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New UAE Labor Law – Initial Thoughts

Afridi & Angell inBrief

By Charles Laubach

The long-awaited Labor Law has been published in the Federal Official Gazette and is scheduled to take effect on 2 February 2022. The new Law, Federal Decree-Law No. 33 of 2021, replaces the previous 1980 statute in its entirety. The new statute does not constitute a fundamentally different approach to labor relations in the UAE, but it does introduce important reforms.


I will discuss a few of these in this note and save a lengthier discussion for a future inBrief. I will focus here on the areas of employment law where disputes are encountered with the greatest frequency.


Termination with notice

The 1980 Labor Law accorded differential treatment to contracts of specified term (with a commencement date and an expiration date) and contracts of unspecified term (with only a commencement date). The new Labor Law states that an employment contract must be for a specified term of no longer than three years. Previously, such a contract could not be properly terminated by notice. Termination by notice was available only for unspecified term contracts. No longer. The new Labor Law provides that an employment contract may be terminated by either party for a “legitimate reason” with notice. As before, there is considerable scope for the courts to determine as an issue of fact whether a “legitimate reason” for termination exists in a particular case. Notice of termination must be given in writing. It is not a requirement that the contract set out a notice period, but it is a requirement that the parties follow the notice period set out in the contract, provided that it be no less than 30 days and no more than 90 days.


This 90-day cap on the notice period is a new feature. The enforceability of provisions for longer notice periods – common in contracts with senior personnel – is now unclear. This and other issues might be addressed in Executive Regulations to be promulgated by the Ministry of Human Resources and Emiratization.


End-of-Service Gratuity

Upon termination of services, an employee who has completed one year of service receives end-of-service gratuity. An employee who does not complete three years or five years of service no longer forfeits a portion of the end-of-service gratuity.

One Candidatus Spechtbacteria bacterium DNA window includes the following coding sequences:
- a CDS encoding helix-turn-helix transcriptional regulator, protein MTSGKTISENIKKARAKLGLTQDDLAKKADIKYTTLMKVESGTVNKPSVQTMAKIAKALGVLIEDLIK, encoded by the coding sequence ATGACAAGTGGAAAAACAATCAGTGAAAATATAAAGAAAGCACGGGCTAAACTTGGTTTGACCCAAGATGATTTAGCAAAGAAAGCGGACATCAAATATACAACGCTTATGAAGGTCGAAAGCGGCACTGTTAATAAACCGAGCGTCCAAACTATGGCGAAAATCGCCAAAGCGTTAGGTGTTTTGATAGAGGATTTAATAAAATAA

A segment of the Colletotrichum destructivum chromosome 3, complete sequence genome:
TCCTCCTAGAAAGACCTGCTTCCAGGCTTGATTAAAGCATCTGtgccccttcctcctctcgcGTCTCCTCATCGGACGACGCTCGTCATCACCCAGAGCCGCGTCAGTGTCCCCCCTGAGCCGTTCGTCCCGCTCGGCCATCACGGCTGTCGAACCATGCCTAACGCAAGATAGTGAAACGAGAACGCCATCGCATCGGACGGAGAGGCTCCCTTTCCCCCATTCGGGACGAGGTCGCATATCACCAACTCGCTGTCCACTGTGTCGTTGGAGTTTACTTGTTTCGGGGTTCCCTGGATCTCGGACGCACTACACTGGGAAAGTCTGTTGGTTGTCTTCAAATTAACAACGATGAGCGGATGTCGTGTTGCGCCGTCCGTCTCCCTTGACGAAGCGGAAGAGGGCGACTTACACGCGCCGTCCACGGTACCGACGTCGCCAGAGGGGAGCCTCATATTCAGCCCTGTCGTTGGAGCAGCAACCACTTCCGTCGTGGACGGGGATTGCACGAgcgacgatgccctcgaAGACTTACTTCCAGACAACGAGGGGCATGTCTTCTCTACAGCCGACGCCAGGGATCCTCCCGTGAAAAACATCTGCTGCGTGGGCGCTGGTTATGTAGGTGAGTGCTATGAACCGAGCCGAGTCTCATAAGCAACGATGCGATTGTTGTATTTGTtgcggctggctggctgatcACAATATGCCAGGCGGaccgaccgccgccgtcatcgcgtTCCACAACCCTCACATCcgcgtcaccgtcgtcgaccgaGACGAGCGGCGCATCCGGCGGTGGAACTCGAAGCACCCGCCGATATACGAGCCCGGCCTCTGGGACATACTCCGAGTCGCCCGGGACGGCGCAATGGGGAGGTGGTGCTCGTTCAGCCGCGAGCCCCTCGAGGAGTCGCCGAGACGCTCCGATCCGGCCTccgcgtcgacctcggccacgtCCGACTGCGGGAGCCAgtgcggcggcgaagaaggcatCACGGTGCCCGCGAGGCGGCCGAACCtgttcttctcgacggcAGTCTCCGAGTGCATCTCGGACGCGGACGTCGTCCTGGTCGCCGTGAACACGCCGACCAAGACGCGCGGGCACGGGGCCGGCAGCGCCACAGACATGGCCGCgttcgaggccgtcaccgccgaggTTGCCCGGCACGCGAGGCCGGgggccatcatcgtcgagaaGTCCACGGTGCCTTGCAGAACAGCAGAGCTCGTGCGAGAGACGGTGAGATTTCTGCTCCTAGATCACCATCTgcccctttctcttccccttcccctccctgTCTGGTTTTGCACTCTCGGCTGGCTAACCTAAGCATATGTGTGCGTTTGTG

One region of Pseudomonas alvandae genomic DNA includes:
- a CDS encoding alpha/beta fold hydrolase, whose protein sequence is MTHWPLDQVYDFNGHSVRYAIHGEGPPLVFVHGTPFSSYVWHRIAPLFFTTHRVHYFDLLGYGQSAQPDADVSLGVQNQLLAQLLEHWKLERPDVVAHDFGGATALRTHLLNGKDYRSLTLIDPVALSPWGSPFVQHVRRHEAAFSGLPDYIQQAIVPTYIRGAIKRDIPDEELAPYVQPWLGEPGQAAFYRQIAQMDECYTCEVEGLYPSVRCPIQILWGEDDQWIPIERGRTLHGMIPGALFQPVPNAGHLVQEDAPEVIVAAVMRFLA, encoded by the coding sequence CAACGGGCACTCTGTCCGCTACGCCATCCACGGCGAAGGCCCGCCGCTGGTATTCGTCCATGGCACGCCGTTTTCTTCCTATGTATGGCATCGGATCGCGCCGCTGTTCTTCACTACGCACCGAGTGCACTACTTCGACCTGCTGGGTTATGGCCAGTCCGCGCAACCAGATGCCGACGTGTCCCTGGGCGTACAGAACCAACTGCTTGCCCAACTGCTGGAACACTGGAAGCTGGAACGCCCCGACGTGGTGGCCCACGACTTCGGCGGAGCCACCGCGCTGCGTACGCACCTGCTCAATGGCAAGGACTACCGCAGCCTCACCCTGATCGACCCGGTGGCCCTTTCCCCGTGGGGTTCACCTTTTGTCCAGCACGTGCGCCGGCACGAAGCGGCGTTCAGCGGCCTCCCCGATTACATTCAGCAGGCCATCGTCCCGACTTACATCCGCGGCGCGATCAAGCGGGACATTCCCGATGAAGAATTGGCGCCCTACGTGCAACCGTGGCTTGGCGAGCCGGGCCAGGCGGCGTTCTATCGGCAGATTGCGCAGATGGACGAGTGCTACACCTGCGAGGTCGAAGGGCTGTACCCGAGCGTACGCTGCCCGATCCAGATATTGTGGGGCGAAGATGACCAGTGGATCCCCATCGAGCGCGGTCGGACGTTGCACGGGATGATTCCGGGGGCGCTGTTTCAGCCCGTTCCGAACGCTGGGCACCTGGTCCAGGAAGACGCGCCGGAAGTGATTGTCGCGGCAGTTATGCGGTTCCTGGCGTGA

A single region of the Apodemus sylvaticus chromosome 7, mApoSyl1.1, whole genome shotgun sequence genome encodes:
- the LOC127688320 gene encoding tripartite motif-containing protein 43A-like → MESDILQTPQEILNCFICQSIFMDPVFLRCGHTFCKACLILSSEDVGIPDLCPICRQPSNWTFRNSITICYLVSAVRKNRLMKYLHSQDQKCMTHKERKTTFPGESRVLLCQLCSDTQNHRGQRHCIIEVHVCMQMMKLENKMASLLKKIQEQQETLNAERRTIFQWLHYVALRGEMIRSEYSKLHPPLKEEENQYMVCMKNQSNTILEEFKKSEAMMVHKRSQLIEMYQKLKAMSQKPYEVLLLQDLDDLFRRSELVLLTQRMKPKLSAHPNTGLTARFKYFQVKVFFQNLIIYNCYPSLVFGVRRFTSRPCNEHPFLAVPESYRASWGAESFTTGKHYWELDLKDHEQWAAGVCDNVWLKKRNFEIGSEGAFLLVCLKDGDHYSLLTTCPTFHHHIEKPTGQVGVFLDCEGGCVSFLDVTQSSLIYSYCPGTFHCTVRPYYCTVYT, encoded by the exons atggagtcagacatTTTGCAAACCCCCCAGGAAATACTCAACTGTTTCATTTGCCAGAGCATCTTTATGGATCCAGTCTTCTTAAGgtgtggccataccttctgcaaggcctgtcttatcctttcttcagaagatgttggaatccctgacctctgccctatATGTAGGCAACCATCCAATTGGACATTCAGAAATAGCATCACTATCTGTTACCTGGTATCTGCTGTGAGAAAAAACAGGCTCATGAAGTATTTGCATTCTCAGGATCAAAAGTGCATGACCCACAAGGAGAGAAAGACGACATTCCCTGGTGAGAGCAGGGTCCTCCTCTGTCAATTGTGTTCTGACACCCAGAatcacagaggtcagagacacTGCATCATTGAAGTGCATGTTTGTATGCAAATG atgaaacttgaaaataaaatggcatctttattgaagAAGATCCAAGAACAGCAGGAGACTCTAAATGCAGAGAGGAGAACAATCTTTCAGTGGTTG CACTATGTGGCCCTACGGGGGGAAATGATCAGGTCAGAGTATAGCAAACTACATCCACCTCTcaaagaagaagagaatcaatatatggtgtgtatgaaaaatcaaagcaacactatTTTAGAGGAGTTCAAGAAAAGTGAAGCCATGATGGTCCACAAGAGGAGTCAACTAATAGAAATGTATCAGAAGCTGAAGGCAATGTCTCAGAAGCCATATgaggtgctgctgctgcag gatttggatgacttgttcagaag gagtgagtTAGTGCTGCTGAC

Previously, the calculation of end-of-service gratuity was based upon the employee’s salary, but excluding allowances and in-kind payments. Bonuses and commissions were not excluded, and disputes arose over whether these elements of compensation should be included in the figure that was used for calculation of the end-of-service gratuity. The new statute makes it clear that the end-of-service gratuity is based upon the employee’s basic salary. Accordingly, no argument would appear to be available any longer that the figure should include bonuses and commissions.


In what appears to be a step in the wrong direction, scope for replacement of the end-of-service gratuity with pensions and savings plans is eliminated. Instead, the Cabinet may by Resolution promulgate systems that would replace the end-of-service gratuity.



The work week continues to be 8 hours per day and 48 hours per week, with Friday as the weekly day of rest. Crossing either threshold triggers a requirement on the part of the employer to pay additional compensation for overtime. Inconsistencies in calculation of overtime have been eliminated. It is no longer the case that an employee receives overtime based on basic salary in some cases and total salary in others. Instead, overtime compensation is always based upon an employee’s basic salary. Similar anomalies in the calculation of the cash value of unused annual leave have also been eliminated, with basic salary also to be used for that calculation.


The rules governing calculation of overtime and the overall caps on overtime have been changed somewhat. The categories of employees that are exempt from the rules on overtime will be detailed in Executive Regulations; it appears that the current exemption for managerial staff will continue until the new Executive Regulations are promulgated.



In a liberal labor market such as the UAE, the hiring away of employees is a feature of the landscape. The 1980 Labor Law stated that an employer could include a clause in the employment contract that would restrict the right of the employee to compete against the employer following termination of services. The enforcement of such clauses was always a separate matter, with the authorities often showing reluctance to prohibit a person from earning a living. Of course, the employer’s central concern is not so much that a former employee may work for a competing employer, but instead that the former employee will make unauthorised use of confidential and proprietary information.


The new Labor Law does not really grapple with these issues. It continues the previous language on non-compete clauses, but now limits them to two years’ duration. The narrowing of the restriction might make enforcement more palatable. But it would appear that employers will still have to deal with the reluctance of the local courts to award declaratory and injunctive relief as remedies for threatened breaches of contract. ■

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